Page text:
Services Failing to Track Base Access Years After Mass Shootings, GAO Finds

Senior Airman Clifton Giles, 11th security support squadron military working dog handler, and his dog, Jerry, stand at the main gate as a show of force on Joint Base Andrews, Maryland, March 12, 2019. Giles and Jerry occasionally stand at the front gate to deter possible threats to the base. (Noah Sudolcan/U.S. Air Force)
Senior Airman Clifton Giles, 11th security support squadron military working dog handler, and his dog, Jerry, stand at the main gate as a show of force on Joint Base Andrews, Maryland, March 12, 2019. Giles and Jerry occasionally stand at the front gate to deter possible threats to the base. (Noah Sudolcan/U.S. Air Force)

The U.S. Army, Navy and Marine Corps could do a better job monitoring access to their installations as a way of preventing mass shootings like the one that devastated Fort Hood, Texas, according to a new Government Accountability Office report.

In November 2009, then-Army Maj. Nidal Hasan shot and killed 13 people and wounded another 42 on Fort Hood before being apprehended.

In 2013, Navy contractor Aaron Alexis shot 16 people, killing 12 in a mass shooting at the Navy Yard in Washington, D.C.

All branches of the U.S. military rely on physical access control systems (PACS) to screen people who want to enter installations, checking their identities with FBI and other government databases.

But the GAO found that the Pentagon "didn't know the extent to which its installations were using these systems because the Army, Navy and Marine Corps have not monitored their use," the report states.

"The Air Force and [Defense Logistics Agency] monitor their installations' use of PACS, and the Army, the Navy, and the Marine Corps do not," the report states.

The GAO conducted numerous site visits to domestic installations to observe each component's use of the access systems as part of the effort and found that Air Force and DLA officials routinely collect data on their use and the number of credentials scanned at their installations, according to the report.

Air Force officials use the data to brief installation commanders on the risks associated with not using Defense Biometric Identification Systems (DBIDS) at their bases, the report states.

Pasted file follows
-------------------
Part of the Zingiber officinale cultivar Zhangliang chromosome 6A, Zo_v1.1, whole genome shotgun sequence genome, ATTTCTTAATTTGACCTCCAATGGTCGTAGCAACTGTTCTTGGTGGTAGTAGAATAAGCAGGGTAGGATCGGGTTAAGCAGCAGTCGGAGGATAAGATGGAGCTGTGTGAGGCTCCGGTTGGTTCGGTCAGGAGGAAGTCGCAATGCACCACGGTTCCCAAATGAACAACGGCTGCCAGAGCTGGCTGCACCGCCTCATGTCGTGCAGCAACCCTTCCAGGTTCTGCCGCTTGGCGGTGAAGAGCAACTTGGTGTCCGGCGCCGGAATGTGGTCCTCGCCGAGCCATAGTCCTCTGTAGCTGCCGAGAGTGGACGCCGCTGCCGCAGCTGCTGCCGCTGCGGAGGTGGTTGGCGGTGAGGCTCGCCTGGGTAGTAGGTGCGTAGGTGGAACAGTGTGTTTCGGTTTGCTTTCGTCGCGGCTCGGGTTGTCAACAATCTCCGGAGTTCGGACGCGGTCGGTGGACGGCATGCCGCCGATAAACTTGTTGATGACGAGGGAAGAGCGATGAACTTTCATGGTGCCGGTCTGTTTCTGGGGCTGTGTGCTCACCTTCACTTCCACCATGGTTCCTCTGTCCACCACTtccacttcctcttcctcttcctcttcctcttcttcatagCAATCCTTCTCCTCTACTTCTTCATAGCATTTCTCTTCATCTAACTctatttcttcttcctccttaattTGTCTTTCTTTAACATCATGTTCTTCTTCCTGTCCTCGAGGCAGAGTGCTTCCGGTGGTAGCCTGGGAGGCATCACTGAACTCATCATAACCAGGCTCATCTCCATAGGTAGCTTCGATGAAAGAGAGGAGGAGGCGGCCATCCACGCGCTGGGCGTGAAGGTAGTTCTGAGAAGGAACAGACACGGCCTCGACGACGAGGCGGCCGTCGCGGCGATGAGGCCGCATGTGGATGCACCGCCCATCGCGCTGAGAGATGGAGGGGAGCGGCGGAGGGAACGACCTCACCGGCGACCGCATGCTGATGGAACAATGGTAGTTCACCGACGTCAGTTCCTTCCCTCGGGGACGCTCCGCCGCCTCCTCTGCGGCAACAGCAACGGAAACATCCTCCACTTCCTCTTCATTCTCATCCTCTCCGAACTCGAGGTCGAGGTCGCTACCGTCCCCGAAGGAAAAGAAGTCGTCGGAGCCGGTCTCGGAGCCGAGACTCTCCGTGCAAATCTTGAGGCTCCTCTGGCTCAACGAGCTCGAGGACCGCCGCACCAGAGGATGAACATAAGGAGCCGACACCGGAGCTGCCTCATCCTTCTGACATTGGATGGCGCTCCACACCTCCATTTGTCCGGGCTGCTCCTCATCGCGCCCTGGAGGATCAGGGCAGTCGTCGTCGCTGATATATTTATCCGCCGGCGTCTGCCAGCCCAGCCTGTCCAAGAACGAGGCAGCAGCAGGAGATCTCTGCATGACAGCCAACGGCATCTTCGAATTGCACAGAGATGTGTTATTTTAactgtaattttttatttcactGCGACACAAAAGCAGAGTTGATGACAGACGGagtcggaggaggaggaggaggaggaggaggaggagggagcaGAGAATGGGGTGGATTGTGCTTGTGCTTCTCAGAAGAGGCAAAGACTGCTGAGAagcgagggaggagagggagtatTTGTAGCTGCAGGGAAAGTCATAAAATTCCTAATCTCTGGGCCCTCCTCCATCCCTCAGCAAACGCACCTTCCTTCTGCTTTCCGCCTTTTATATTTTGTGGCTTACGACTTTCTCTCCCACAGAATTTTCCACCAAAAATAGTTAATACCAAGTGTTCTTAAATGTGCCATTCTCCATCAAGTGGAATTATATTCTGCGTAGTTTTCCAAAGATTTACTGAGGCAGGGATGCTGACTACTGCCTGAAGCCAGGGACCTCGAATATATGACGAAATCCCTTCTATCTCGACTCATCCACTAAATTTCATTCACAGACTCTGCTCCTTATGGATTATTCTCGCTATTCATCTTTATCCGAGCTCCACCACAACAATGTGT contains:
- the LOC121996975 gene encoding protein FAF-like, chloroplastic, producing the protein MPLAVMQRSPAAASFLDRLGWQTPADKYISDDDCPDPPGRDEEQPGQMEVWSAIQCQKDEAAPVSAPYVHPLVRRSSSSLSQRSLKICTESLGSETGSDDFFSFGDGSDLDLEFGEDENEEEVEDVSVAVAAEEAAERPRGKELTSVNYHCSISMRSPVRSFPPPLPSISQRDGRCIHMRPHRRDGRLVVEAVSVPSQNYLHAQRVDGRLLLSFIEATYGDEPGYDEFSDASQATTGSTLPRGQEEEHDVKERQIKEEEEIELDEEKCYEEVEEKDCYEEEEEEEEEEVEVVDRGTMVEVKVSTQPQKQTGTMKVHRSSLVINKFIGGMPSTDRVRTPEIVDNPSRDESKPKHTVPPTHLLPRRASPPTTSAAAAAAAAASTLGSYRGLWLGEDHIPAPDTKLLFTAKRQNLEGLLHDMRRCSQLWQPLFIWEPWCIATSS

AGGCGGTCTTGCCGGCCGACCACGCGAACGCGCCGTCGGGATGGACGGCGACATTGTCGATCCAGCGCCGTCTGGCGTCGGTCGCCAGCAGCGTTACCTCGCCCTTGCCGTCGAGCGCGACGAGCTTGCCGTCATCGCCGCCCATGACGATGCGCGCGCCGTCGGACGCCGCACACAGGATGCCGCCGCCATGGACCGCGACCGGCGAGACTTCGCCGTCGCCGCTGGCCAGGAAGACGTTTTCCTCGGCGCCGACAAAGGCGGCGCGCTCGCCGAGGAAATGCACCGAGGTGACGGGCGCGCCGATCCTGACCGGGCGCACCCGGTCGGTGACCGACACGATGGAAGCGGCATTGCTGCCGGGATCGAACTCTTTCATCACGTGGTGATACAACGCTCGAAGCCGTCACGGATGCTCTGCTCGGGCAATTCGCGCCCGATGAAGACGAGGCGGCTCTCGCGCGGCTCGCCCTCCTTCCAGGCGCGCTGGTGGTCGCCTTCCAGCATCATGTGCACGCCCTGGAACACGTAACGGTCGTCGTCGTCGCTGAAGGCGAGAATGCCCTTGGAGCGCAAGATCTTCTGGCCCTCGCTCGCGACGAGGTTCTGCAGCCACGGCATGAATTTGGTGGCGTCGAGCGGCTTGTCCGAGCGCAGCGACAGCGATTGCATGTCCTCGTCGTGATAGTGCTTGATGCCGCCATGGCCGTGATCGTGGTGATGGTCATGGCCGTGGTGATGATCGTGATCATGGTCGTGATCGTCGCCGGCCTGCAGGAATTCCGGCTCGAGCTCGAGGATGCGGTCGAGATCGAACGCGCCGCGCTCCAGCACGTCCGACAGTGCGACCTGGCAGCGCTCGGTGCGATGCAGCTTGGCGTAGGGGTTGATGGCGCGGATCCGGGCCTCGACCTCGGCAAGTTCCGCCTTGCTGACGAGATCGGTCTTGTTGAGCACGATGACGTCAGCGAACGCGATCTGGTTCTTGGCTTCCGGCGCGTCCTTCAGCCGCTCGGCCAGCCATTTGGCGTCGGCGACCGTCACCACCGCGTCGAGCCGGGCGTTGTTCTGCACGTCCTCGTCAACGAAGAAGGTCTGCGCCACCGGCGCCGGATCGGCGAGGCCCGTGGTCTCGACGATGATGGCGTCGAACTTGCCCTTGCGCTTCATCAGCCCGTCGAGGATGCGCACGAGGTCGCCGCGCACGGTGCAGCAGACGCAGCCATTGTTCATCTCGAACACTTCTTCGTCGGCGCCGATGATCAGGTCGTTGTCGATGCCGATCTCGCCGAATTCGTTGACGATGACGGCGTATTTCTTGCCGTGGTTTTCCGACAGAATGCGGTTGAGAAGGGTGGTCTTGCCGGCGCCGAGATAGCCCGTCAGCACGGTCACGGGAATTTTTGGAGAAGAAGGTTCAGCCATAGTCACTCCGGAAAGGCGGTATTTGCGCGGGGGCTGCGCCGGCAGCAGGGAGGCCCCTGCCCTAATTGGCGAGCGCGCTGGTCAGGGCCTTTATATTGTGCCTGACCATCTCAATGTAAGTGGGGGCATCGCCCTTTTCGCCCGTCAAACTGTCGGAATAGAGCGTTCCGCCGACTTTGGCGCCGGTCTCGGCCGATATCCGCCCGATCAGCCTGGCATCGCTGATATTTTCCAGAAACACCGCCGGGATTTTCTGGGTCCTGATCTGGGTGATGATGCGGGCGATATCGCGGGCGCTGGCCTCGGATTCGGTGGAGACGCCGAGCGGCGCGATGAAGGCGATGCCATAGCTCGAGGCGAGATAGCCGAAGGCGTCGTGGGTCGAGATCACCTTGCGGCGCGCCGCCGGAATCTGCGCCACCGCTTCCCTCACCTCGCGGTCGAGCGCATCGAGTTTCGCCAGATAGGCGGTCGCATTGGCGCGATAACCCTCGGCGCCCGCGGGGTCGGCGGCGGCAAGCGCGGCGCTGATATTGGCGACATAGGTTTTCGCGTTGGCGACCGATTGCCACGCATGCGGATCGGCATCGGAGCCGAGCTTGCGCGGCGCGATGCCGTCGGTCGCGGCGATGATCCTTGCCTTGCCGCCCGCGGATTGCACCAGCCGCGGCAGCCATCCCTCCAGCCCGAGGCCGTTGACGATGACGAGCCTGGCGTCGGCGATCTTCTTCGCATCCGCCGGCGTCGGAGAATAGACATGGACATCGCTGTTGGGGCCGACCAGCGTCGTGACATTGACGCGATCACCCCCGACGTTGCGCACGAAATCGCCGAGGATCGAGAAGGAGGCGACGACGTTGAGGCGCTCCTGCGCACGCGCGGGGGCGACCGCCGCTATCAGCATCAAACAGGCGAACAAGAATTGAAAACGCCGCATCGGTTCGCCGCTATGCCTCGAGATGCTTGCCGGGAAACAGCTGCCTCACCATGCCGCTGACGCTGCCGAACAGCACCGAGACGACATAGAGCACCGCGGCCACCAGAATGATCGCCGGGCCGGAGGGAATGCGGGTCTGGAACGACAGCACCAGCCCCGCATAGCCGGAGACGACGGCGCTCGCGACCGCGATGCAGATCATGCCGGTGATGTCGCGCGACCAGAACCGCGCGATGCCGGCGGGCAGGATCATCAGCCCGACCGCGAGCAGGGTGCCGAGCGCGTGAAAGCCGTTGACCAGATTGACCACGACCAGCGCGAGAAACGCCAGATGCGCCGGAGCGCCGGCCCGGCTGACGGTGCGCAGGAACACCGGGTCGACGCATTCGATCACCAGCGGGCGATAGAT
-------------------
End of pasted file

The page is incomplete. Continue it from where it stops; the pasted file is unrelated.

DBIDS is used by the Air Force, Navy, Marine Corps and DLA to control access to their respective installations. The system uses hardware and software to electronically connect databases using the Defense Department's Identity Matching Engine for Security and Analysis to determine an individual's fitness for access, according to the GAO.

The Defense Manpower Data Center has collected data on the biometric ID system’s technical issues -- ranging from frozen computer screens to faulty equipment in need of replacement -- but has not been able to assess its performance due to a lack of performance measures and associated goals, the GAO found.

The Army uses Automated Installation Entry (AIE) to control access to its installations. The system employs hardware and software to connect to authoritative government databases using the DoD’s identity-matching engine.

Army, Navy and Marine Corps officials stated they do not monitor physical access control system use at their installations because the DoD does not require it, according to the report.

"DoD component officials emphasized the importance of installation commanders having discretion to make risk-based decisions regarding access control in general, and in deciding when or when not to use PACS," the report states. "Nevertheless, [Office of the Under Secretary of Defense for Intelligence], Army, Navy and Marine Corps officials agreed that monitoring installations' use of PACS would be beneficial and could be readily accomplished without significant cost using existing technology."

The Pentagon's lack of a requirement to monitor the use of the access-control systems means that the Army, Navy and Marine Corps "do not know the extent to which PACS are being used at more than 100 installations," according to the GAO. "Consequently, the military services do not have the data they need to evaluate the effectiveness of PACS and inform risk-based decisions to safeguard personnel and mission-critical, high-value installation assets."

As a result of its findings, the GAO made the following five recommendations the Pentagon:

1. The DoD should ensure that the under secretary of defense for Intelligence requires that all components and military departments monitor the use of PACS at their installations.

2. The DoD should ensure that the Army direct that the Office of Provost Marshal General monitors the use of PACS at Army installations.

3. The secretary of the Navy should ensure that the commander of Navy Installations Command monitors the use of PACS at Navy installations.

4. The secretary of the Navy, in coordination with the commandant of the Marine Corps, should ensure that the commander of Marine Corps Installations Command monitors the use of PACS at Marine Corps installations.

5. The secretary of defense should ensure that the under secretary of defense for Personnel and Readiness develops appropriate performance measures and associated goals for the timely resolution of DBIDS technical issues to facilitate improved PACS performance.

The GAO provided a draft of the report to the Pentagon for review, the report states.

"In its written comments ... DoD concurred with our five recommendations and identified actions that it was taking or planned to take to implement our recommendations," the report states.

-- Matthew Cox can be reached at matthew.cox@military.com.

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